How do you reverse the elements in a sequence or
along one dimensions in an array
(like the `reverse`

function
in IDL)?

If the sequence is a list, just use the `reverse`

method:

```
>>> a = [1, 2, -6, 4, -8]
```

>>> a.reverse()

>>> a

[-8, 4, -6, 2, 1]

Tuples, of course, are immutable, so they can't be reversed in place like lists.

For a `Numeric`

array,
there isn't a `reverse`

method.
Instead you do this through extended indices:

```
>>> a = Numeric.array([1, 2, -6, 4, -8])
```

>>> a = a[::-1]

>>> a

array([-8, 4, -6, 2, 1])

For a 2-D array:

```
>>> a = Numeric.array([[1, 2, -6, 4, -8], [-2, 3, 7, 9, -1]])
```

array([[ 1, 2, -6, 4, -8],

[-2, 3, 7, 9, -1]])

>>> b = a[:,::-1]

>>> b

array([[-8, 4, -6, 2, 1],

[-1, 9, 7, 3, -2]])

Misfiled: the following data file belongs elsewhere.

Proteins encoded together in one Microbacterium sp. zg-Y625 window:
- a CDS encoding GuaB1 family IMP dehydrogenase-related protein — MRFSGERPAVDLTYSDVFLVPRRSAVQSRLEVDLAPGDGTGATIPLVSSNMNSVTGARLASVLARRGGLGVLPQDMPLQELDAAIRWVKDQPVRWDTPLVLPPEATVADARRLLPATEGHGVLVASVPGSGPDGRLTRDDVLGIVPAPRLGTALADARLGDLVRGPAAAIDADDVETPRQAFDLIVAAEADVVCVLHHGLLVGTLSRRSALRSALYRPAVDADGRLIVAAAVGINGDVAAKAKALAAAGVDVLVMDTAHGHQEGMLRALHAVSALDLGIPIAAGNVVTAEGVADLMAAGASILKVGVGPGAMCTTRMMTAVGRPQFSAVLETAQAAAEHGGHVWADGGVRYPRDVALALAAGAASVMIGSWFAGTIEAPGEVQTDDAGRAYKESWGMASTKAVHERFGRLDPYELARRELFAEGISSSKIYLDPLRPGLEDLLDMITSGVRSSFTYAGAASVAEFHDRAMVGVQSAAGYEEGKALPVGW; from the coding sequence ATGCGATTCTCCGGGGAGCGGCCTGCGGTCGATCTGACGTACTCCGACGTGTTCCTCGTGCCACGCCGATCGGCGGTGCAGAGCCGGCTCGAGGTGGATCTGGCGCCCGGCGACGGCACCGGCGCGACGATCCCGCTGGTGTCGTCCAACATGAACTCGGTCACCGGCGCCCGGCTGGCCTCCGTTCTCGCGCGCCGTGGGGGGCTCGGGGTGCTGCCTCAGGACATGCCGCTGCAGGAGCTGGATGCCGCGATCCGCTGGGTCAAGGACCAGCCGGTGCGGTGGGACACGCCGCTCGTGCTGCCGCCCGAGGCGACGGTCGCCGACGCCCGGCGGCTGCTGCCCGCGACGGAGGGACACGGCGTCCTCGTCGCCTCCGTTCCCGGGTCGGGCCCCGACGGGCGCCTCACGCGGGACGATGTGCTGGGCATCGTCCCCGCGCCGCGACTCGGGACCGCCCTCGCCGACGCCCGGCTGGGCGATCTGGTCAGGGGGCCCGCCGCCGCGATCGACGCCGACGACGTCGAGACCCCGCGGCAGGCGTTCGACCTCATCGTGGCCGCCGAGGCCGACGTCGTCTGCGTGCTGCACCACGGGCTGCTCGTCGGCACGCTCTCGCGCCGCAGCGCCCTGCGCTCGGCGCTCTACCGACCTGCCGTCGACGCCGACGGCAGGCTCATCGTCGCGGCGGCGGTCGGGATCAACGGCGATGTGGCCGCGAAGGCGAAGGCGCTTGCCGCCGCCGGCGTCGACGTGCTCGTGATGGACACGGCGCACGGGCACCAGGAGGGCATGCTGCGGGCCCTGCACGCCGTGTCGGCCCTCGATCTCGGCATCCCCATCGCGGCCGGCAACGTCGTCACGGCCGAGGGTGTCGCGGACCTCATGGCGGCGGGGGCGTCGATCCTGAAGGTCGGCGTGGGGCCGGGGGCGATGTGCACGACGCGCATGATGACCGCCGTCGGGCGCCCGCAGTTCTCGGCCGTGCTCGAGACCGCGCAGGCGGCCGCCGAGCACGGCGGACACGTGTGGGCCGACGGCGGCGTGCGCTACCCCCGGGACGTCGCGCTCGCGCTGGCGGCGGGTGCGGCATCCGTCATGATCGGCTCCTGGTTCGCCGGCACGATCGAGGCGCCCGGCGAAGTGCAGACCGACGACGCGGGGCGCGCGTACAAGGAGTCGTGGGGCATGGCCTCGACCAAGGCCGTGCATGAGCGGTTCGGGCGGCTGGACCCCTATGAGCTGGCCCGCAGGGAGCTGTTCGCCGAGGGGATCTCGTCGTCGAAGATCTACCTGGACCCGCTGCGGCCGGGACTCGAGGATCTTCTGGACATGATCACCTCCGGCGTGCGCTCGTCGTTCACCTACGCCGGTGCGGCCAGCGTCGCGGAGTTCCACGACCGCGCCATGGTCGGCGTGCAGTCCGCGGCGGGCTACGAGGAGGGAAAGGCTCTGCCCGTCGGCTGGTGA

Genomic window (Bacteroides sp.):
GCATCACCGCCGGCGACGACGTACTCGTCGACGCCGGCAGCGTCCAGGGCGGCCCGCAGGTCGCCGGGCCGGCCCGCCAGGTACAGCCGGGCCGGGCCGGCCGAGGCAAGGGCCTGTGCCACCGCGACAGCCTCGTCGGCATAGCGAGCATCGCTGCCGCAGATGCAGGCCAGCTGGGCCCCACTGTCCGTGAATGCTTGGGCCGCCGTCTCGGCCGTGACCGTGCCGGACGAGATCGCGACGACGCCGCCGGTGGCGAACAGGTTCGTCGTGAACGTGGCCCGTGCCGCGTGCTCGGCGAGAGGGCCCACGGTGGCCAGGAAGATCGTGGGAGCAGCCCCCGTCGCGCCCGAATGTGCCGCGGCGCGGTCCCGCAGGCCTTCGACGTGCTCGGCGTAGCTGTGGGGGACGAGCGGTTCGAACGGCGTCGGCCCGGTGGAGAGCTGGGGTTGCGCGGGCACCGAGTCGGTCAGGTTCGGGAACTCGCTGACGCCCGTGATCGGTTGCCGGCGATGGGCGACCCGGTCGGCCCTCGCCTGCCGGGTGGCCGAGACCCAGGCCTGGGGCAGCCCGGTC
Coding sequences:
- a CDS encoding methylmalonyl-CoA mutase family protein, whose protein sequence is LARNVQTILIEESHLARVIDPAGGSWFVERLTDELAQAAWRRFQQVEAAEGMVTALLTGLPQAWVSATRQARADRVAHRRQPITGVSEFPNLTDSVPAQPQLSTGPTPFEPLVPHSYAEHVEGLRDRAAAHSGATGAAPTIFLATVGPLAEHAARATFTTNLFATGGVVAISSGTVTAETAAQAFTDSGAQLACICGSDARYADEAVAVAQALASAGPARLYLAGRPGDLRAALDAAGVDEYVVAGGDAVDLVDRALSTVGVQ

>>> c = a[::-1,:]

>>> c

array([[-2, 3, 7, 9, -1],

[ 1, 2, -6, 4, -8]])

The syntax of extended indexing is `start:stop:stride`

.
When the `start`

and `stop`

values are left
out, the interpreter automatically specifies the entire sequence.
A stride of `-1`

decrements element index by 1.
Remember in Python sequence indexing the `start`

index
is included while the `stop`

index is excluded.
Extended array indexing is supported on lists and
tuples starting with Python 2.3.

Martelli (2003) gives a comprehensive and concise discussion of sequence slicing (pp. 47, 207-308).